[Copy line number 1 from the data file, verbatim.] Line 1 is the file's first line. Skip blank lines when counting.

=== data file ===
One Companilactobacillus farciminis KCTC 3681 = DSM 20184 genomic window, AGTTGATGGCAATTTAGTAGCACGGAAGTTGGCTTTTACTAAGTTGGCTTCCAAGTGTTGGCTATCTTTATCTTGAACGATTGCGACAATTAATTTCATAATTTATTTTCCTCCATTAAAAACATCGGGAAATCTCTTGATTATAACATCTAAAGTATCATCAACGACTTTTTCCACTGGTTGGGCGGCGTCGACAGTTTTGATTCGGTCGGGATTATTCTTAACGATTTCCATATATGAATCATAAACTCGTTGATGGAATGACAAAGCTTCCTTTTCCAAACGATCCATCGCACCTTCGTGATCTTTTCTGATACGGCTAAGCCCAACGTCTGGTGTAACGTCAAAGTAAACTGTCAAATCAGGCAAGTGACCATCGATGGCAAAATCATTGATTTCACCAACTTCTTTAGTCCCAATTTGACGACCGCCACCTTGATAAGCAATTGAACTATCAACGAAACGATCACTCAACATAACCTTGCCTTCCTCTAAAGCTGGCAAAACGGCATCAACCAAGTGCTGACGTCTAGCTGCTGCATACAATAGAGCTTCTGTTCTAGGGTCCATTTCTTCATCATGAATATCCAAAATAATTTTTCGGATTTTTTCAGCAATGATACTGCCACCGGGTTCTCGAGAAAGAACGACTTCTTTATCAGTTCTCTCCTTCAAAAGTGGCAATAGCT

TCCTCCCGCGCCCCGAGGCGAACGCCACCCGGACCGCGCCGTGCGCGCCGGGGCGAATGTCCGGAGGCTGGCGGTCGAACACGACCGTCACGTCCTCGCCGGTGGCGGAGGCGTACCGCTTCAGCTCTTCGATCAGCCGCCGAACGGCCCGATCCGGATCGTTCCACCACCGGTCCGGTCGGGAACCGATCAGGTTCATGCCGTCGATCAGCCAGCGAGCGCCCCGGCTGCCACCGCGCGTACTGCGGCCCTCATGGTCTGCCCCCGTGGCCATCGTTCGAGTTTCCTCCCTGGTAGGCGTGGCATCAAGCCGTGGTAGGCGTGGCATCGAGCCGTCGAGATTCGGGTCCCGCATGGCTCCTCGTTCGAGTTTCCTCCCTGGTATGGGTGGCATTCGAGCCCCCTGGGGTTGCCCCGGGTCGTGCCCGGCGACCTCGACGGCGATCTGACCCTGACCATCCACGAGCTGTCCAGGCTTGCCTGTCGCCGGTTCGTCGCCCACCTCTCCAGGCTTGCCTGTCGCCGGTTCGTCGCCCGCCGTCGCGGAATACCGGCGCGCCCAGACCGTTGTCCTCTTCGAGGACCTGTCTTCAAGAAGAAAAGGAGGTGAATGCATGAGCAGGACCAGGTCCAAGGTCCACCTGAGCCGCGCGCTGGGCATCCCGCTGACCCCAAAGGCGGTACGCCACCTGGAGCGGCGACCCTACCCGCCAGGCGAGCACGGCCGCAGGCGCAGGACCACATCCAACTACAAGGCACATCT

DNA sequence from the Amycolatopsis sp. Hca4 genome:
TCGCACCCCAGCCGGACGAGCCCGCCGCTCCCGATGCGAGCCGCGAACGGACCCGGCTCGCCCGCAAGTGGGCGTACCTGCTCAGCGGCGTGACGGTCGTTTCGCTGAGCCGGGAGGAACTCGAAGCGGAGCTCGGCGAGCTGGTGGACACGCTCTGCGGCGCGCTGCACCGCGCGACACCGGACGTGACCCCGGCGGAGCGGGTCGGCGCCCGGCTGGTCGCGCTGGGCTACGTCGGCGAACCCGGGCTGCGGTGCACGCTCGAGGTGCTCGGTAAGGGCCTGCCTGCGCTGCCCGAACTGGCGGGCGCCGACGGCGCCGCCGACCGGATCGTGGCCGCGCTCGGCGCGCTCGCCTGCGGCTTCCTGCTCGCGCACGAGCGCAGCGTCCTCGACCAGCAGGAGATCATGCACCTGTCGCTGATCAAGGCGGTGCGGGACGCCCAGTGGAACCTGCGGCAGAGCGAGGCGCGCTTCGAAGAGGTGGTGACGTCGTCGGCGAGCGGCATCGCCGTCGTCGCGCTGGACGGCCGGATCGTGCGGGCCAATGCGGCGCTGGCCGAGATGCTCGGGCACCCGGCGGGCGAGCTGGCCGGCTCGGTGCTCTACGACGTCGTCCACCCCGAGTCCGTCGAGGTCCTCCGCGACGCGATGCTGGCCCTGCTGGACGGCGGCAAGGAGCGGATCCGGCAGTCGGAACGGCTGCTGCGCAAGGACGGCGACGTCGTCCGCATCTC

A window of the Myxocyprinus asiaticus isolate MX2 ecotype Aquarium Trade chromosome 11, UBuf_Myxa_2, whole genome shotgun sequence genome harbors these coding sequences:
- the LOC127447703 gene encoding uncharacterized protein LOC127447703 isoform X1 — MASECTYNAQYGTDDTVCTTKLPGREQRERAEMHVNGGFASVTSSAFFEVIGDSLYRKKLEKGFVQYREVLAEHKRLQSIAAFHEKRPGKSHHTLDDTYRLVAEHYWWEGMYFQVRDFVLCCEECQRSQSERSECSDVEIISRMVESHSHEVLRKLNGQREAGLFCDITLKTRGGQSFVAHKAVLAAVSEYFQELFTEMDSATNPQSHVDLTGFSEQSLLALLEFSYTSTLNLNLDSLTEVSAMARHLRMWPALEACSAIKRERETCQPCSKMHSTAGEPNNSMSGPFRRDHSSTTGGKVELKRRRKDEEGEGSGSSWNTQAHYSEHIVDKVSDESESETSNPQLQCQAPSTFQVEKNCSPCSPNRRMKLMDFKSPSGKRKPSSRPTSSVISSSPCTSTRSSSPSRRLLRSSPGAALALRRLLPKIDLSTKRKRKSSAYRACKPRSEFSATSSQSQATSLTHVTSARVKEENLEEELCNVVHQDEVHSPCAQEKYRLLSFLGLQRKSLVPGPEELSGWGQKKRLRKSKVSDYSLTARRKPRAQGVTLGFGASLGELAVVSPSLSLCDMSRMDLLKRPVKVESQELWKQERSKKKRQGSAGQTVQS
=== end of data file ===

One Companilactobacillus farciminis KCTC 3681 = DSM 20184 genomic window, AGTTGATGGCAATTTAGTAGCACGGAAGTTGGCTTTTACTAAGTTGGCTTCCAAGTGTTGGCTATCTTTATCTTGAACGATTGCGACAATTAATTTCATAATTTATTTTCCTCCATTAAAAACATCGGGAAATCTCTTGATTATAACATCTAAAGTATCATCAACGACTTTTTCCACTGGTTGGGCGGCGTCGACAGTTTTGATTCGGTCGGGATTATTCTTAACGATTTCCATATATGAATCATAAACTCGTTGATGGAATGACAAAGCTTCCTTTTCCAAACGATCCATCGCACCTTCGTGATCTTTTCTGATACGGCTAAGCCCAACGTCTGGTGTAACGTCAAAGTAAACTGTCAAATCAGGCAAGTGACCATCGATGGCAAAATCATTGATTTCACCAACTTCTTTAGTCCCAATTTGACGACCGCCACCTTGATAAGCAATTGAACTATCAACGAAACGATCACTCAACATAACCTTGCCTTCCTCTAAAGCTGGCAAAACGGCATCAACCAAGTGCTGACGTCTAGCTGCTGCATACAATAGAGCTTCTGTTCTAGGGTCCATTTCTTCATCATGAATATCCAAAATAATTTTTCGGATTTTTTCAGCAATGATACTGCCACCGGGTTCTCGAGAAAGAACGACTTCTTTATCAGTTCTCTCCTTCAAAAGTGGCAATAGCT